—Richard Delgado and Jean Stefancic
Hate speech entered into U.S. policy and legal discourse in the mid-1980s when a number of critical race scholars urged that hate speech be considered a tort—a civil action in which a victimized person, usually a minority, sued another for damages inflected via racial insults or invective in a one-on-one situation. One of us (Delgado) pointed out that a number of courts were already doing so under the rubric of well-established torts such as assault, battery, defamation, or intentional infliction of emotional distress.
European legislators had addressed hate speech in the form of national laws criminalizing it even earlier, with the example of Hitler’s Holocaust fresh in their minds, and at least one legal scholar (Mari Matsuda, Hawaii) urged that their U.S. counterparts do so as well.
With the advent of affirmative action, American campuses’ populations became much more diverse. As racial tensions grew, hate speech again became a front-burner issue as many colleges and universities enacted campus speech codes aimed at curbing the most disruptive forms of racial vituperation. Around the same time, workplace law began recognizing the harm of a racially hostile workplace and allowing workers to sue their employers for tolerating work environments rife with racial paraphernalia, such as swastikas or nooses, and epithets, slurs, and invective.
With the election of President Donald Trump, a new form of hate speech has emerged in the form of vitriolic tweets, rallies, and speeches lambasting Mexicans, Muslims, and African Americans. Scholars, journalists, and ordinary citizens are wondering: What can stop a President whose popularity with a segment of the electorate—his “base”—seems a function of how hatefully he can speak about minorities, immigrants, and foreigners.
Three avenues seem possible. Those repulsed by his deeds and speech can organize to vote him and his party out of office at the next election. Congress may also vote to impeach him if they deem his behavior to rise to the level of high crimes or misdemeanors. Finally, victims of white extremist violence may sue the president or his spokesmen for physical injuries or deaths suffered at the hands of crowds or lone wolf attackers who appear to have found inspiration in his words and action, perhaps naming the President or his administration as inciters or co-conspirators.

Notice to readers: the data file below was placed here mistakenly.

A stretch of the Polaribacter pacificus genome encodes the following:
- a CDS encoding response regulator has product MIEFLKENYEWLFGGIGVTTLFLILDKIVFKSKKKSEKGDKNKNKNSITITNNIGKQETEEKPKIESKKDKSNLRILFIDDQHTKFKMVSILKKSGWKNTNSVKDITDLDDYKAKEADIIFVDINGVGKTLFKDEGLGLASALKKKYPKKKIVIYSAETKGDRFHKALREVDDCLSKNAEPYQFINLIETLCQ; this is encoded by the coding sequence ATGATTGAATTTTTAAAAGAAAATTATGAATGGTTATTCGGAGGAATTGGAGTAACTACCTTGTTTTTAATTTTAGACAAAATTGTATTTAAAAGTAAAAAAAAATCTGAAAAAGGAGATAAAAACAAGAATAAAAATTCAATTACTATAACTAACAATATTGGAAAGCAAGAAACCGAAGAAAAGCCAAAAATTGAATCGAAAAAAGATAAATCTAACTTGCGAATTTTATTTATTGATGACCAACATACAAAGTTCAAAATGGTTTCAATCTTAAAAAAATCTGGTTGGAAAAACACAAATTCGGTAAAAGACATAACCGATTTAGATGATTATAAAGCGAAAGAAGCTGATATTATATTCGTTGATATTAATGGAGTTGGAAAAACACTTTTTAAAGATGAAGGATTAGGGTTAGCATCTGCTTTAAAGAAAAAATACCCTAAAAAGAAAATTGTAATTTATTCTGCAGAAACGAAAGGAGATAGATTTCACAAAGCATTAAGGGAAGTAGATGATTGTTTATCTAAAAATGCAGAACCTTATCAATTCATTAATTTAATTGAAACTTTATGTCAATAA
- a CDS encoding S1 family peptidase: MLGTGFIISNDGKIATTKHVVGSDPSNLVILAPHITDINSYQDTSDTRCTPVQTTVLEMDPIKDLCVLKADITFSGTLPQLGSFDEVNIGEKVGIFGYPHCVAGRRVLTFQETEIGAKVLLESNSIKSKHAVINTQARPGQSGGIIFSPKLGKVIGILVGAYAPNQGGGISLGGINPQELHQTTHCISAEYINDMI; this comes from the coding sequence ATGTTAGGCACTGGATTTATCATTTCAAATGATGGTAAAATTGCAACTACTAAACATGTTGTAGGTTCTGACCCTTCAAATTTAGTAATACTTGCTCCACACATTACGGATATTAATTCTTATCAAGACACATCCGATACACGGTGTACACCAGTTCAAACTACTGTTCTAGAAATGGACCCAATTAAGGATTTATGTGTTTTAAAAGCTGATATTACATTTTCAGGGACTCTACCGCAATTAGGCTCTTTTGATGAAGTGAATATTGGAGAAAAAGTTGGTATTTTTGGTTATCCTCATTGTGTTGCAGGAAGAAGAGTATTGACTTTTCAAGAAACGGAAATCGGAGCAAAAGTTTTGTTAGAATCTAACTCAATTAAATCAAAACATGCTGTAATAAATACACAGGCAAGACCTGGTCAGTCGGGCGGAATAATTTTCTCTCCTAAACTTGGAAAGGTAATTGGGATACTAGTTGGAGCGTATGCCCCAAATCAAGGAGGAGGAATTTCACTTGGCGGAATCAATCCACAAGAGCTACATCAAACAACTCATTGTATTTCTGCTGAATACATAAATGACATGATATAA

Federal courts are unlikely to accept jurisdiction of such suits, but state courts may prove receptive to a well-argued complaint, just as they have in the form of tort actions for “words that wound.” Congress and state legislatures may make such suits actionable by enacting legislation expressly aimed at curbing Executive speech of a hateful nature. If workplace supervisors and corporate executives can be held accountable for fomenting or tolerating a racist work climate, it would seem no less feasible to put political leaders—chief Executives—on notice that they are responsible as well.
Derogatory statements by the President seem to have lain behind the behavior of a number of recent mass shooters. The question these atrocities raise is whether a President’s right of free speech ends at a child’s non-bulletproof vest.
Richard Delgado is John J. Sparkman Chair of Law at the University of Alabama and one of the founders of critical race theory. His books include The Rodrigo Chronicles (NYU Press). Jean Stefancic is Professor and Clement Research Affiliate at the University of Alabama School of Law. Her books include No Mercy: How Conservative Think Tanks and Foundations Changed America’s Social Agenda and How Lawyers Lose Their Way: A Profession Fails Its Creative Minds. Together they are the editors of The Latino/a Condition: A Critical Reader and the authors of Must We Defend Nazis?: Hate Speech, Pornography, and the New First Amendment, both available from NYU Press.
Featured image of Trump MAGA rally in Mesa, Arizona from Charlotte Cuthbertson/The Epoch Times, used under CC 2.0.